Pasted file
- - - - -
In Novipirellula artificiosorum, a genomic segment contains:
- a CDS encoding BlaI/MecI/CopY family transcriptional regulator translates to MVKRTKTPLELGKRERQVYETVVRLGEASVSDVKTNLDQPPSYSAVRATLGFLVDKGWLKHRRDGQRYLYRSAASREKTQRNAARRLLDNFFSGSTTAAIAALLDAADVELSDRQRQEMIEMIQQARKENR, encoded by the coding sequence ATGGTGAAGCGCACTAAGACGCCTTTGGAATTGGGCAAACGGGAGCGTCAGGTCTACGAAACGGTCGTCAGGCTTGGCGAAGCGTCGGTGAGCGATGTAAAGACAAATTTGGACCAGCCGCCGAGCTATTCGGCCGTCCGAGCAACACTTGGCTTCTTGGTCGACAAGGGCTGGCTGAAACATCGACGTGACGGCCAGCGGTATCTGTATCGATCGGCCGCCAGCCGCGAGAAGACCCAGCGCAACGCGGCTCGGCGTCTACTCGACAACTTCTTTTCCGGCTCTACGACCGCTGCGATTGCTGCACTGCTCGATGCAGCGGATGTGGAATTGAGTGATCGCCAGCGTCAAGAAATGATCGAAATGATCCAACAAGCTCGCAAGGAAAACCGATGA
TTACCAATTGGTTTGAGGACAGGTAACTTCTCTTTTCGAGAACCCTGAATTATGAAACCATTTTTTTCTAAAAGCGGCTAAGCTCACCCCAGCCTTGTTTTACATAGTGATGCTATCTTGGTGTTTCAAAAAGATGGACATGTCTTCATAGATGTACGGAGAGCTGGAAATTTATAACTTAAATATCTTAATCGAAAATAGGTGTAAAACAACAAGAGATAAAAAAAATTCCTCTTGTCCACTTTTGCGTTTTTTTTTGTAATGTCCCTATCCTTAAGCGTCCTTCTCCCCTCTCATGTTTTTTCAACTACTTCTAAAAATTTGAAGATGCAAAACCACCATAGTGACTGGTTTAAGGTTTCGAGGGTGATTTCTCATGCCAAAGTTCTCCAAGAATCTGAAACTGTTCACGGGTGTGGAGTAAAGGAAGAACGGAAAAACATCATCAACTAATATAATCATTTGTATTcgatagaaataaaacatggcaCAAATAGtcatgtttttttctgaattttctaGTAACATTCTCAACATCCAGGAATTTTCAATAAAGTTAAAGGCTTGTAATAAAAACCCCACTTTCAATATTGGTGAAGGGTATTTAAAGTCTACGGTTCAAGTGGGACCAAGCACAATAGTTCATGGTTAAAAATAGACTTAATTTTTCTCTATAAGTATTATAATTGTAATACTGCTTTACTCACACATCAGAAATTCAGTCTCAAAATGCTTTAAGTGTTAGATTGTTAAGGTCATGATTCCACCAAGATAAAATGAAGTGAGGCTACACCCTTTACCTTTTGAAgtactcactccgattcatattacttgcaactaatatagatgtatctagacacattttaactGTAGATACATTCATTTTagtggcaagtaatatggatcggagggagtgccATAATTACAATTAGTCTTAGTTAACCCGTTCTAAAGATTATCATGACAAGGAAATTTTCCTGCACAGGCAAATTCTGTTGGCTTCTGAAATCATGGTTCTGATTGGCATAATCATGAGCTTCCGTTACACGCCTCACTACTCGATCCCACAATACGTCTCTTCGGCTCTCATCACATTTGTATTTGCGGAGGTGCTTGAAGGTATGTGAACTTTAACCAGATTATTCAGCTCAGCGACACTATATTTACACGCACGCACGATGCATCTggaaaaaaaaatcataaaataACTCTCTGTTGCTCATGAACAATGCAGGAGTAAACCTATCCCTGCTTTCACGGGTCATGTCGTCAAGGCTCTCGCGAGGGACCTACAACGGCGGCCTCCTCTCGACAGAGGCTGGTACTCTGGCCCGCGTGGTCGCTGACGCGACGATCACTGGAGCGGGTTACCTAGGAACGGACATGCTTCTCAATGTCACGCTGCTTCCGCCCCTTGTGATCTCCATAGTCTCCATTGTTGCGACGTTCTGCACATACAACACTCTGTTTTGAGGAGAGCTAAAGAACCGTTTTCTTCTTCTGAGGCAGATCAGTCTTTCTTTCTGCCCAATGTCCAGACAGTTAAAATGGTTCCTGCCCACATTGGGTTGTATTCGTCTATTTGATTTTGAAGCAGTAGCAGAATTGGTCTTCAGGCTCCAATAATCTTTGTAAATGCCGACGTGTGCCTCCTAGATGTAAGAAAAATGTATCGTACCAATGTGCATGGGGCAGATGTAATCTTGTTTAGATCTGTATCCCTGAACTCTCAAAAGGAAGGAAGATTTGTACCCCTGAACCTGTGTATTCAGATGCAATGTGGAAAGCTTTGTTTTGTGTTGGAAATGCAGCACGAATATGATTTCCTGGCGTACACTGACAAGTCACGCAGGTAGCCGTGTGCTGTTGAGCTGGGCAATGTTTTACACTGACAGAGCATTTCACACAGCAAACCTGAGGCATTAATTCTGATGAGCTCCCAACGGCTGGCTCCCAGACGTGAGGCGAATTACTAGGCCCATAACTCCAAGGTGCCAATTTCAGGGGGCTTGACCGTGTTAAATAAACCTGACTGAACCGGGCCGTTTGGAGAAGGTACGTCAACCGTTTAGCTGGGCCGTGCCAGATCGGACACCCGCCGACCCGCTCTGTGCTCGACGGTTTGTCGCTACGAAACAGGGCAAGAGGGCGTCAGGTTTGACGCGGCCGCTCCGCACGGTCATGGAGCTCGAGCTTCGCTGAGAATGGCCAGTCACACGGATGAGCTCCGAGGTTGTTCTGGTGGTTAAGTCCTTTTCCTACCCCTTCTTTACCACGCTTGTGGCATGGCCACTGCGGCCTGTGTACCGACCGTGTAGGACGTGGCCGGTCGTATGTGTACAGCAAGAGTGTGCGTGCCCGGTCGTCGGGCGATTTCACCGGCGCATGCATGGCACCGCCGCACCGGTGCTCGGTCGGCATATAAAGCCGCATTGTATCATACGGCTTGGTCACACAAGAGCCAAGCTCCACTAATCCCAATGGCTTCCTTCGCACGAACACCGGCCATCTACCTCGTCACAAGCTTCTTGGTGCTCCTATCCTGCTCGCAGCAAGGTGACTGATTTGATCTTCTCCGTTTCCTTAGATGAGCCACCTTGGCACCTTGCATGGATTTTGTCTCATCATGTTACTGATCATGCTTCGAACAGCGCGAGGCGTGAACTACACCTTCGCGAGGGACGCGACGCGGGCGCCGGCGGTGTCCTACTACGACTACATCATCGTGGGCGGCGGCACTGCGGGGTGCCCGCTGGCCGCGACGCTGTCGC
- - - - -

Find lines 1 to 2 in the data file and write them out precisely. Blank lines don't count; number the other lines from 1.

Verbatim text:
In Novipirellula artificiosorum, a genomic segment contains:
- a CDS encoding BlaI/MecI/CopY family transcriptional regulator translates to MVKRTKTPLELGKRERQVYETVVRLGEASVSDVKTNLDQPPSYSAVRATLGFLVDKGWLKHRRDGQRYLYRSAASREKTQRNAARRLLDNFFSGSTTAAIAALLDAADVELSDRQRQEMIEMIQQARKENR, encoded by the coding sequence ATGGTGAAGCGCACTAAGACGCCTTTGGAATTGGGCAAACGGGAGCGTCAGGTCTACGAAACGGTCGTCAGGCTTGGCGAAGCGTCGGTGAGCGATGTAAAGACAAATTTGGACCAGCCGCCGAGCTATTCGGCCGTCCGAGCAACACTTGGCTTCTTGGTCGACAAGGGCTGGCTGAAACATCGACGTGACGGCCAGCGGTATCTGTATCGATCGGCCGCCAGCCGCGAGAAGACCCAGCGCAACGCGGCTCGGCGTCTACTCGACAACTTCTTTTCCGGCTCTACGACCGCTGCGATTGCTGCACTGCTCGATGCAGCGGATGTGGAATTGAGTGATCGCCAGCGTCAAGAAATGATCGAAATGATCCAACAAGCTCGCAAGGAAAACCGATGA